Post-Arthroscopic Glenohumeral Chondrolysis, or PAGCL, is a debilitating and life altering shoulder injury associated with intra-articular pain pumps used in conjunction with arthroscopic shoulder surgery.
Shoulder arthroscopy is a rapidly expanding field because it offers a less invasive and less painful option for patients. In arthroscopy, two very small incisions are made, one for instruments and one for a miniature surgical camera to allow the surgeon's viewing of the area without a large surgical site.
To manage post-surgical pain and extend the deployment of numbing agents, the use of temporary intra-articular shoulder pain pumps was introduced into these types of surgeries.
The procedure involves placing a flexible intra-articular shoulder pain pump catheter into the shoulder joint with the pump remaining in the joint for several days to deliver controlled doses of pain medication, often a combination of bupivacaine and epinephrine. This course of treatment became popular because it reduced recovery time without the need for narcotic pain relievers.
But a few days of relief can result in a debilitating and lifelong condition that causes severe-and often, permanent-pain and mobility loss and the need for constant medication. In some patients, complete loss of the use of the shoulder occurs.
PAGCL, one of the most common complications from shoulder surgeries is a condition where overwhelming damage to the shoulder occurs when cartilage deteriorates following these types of arthroscopic procedures. Without cartilage, there is no bone-to-bone cushion, causing bones to grind together and resulting in intense pain and, in some cases, chronic arthritis.
A study of 152 patients who underwent arthroscopic shoulder surgeries revealed that 12 of the patients developed PAGCL. All 12 PAGCL patients received pain pumps during their surgeries; the use of the pain pump was the only factor that the PAGCL patients had in common. In fact, studies suggest that up to 63% of arthroscopic shoulder surgery patients who received an intra-articular pain pump are at risk for developing PAGCL.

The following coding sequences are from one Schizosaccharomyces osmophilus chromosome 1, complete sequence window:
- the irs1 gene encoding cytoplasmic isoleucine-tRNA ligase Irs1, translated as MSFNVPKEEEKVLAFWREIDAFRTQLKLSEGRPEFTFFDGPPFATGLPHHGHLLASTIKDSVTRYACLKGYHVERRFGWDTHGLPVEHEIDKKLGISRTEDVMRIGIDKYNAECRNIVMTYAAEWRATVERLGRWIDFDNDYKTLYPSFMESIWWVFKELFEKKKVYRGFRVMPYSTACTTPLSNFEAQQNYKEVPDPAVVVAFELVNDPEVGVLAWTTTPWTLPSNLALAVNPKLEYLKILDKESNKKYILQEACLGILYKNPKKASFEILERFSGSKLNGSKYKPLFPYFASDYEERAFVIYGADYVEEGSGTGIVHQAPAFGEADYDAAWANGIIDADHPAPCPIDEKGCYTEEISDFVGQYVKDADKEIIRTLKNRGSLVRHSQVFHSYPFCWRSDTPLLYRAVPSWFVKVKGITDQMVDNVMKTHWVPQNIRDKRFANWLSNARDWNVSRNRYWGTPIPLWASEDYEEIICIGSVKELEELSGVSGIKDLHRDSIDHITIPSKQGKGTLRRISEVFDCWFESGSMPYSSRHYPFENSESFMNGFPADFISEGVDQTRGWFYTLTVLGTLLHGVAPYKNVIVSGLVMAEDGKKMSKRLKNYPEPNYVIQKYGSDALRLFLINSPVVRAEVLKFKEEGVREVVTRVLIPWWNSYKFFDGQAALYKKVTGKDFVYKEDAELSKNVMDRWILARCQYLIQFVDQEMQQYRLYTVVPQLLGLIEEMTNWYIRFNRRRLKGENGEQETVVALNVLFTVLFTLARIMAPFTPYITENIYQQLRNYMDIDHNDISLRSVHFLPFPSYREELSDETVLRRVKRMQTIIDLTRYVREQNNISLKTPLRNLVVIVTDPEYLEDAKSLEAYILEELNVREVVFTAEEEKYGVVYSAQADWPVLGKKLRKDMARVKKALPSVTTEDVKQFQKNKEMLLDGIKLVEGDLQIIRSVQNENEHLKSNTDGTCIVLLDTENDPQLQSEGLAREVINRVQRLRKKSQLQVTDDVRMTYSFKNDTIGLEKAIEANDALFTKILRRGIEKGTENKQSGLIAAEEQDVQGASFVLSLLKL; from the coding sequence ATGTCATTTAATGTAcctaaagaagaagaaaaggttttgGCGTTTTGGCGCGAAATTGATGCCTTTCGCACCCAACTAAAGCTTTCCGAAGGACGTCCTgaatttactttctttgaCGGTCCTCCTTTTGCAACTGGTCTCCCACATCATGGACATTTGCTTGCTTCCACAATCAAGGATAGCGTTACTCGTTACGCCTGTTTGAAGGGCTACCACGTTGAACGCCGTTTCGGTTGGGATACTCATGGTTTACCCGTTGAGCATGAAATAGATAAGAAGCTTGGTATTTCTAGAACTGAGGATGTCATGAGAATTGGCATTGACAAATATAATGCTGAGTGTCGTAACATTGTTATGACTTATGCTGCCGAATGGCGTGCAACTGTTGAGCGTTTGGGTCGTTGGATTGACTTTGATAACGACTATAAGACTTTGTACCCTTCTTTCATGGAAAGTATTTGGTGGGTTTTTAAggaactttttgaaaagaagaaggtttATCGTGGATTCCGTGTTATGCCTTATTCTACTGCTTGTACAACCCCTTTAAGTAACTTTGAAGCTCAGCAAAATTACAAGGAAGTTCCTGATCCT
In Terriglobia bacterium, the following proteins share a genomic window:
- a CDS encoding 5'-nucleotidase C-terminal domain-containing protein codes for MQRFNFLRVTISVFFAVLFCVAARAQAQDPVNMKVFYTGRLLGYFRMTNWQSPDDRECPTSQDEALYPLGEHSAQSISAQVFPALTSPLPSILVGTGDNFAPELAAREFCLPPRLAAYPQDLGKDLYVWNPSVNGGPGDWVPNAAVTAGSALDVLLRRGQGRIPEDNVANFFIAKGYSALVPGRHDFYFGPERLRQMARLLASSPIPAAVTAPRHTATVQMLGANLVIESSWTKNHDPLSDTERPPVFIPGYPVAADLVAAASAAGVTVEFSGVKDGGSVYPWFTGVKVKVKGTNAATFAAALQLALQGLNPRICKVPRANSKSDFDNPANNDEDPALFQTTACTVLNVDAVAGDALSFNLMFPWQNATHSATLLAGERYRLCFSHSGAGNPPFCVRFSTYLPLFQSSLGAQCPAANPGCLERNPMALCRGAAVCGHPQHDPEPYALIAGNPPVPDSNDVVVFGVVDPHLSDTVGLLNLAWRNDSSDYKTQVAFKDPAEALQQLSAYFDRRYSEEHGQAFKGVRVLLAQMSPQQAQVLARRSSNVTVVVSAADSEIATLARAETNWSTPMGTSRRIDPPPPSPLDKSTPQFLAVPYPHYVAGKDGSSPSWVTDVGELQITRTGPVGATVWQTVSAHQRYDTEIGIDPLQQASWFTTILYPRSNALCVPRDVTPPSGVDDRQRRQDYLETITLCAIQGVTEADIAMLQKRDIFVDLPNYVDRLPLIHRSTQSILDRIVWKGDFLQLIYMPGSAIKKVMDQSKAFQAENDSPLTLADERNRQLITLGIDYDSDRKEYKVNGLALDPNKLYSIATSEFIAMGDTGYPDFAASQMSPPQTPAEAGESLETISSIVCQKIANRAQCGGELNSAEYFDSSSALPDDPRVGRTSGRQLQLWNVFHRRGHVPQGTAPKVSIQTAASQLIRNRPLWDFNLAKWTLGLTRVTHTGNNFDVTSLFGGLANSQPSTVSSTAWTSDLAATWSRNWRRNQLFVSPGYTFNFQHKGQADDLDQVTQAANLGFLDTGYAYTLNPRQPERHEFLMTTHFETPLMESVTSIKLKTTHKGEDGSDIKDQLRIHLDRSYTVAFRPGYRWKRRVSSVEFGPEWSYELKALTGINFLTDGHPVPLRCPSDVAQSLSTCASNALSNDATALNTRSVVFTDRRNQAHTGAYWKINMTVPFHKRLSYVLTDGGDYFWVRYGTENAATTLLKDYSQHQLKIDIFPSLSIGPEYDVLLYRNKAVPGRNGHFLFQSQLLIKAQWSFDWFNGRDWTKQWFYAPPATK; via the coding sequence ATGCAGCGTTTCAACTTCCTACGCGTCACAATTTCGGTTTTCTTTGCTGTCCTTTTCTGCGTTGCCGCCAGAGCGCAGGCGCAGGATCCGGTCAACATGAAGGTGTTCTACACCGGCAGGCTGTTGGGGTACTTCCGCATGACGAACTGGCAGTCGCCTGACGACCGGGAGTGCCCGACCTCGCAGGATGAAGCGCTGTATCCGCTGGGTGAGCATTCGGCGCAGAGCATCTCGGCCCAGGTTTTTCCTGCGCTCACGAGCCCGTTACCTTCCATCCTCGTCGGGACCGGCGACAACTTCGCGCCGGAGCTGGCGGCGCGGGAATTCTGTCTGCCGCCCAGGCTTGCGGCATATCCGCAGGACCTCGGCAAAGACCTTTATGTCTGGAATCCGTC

In addition to living with acute pain and daily medication, PAGCL may result in a need for follow-up surgery. Unfortunately, arthroscopic surgery is not an option. The damage that occurs with PAGCL requires the more painful and invasive shoulder joint replacement surgery (arthroplasty), a more intense surgery option over arthroscopy. Arthroplasty involves replacing the joint with plastic and metal components. Surgery lasts two and three hours and patients usually remain in the hospital for three nights. Physical therapy is almost always required following this type of procedure. Despite surgery, many patients never fully regain use of their joint and some patients report increased pain.
No consistently successful PAGCL treatment has emerged and the damage from PAGCL is believed to be irreversible. Unfortunately, pain medications seem to worsen the symptoms of PAGCL and offer no long-term value concerning treatment or cure.
PAGCL tends to develop two to twelve months following surgery. Symptoms include shoulder pain, whether in motion or at rest; increased shoulder stiffness; popping or grinding when the shoulder is in motion; decreased to full loss of range of motion; and loss of joint strength. Diagnosis of PAGCL is confirmed via an x-ray indicating narrowing of the shoulder joint space and indicating additional surgery is required to replace the destroyed joint.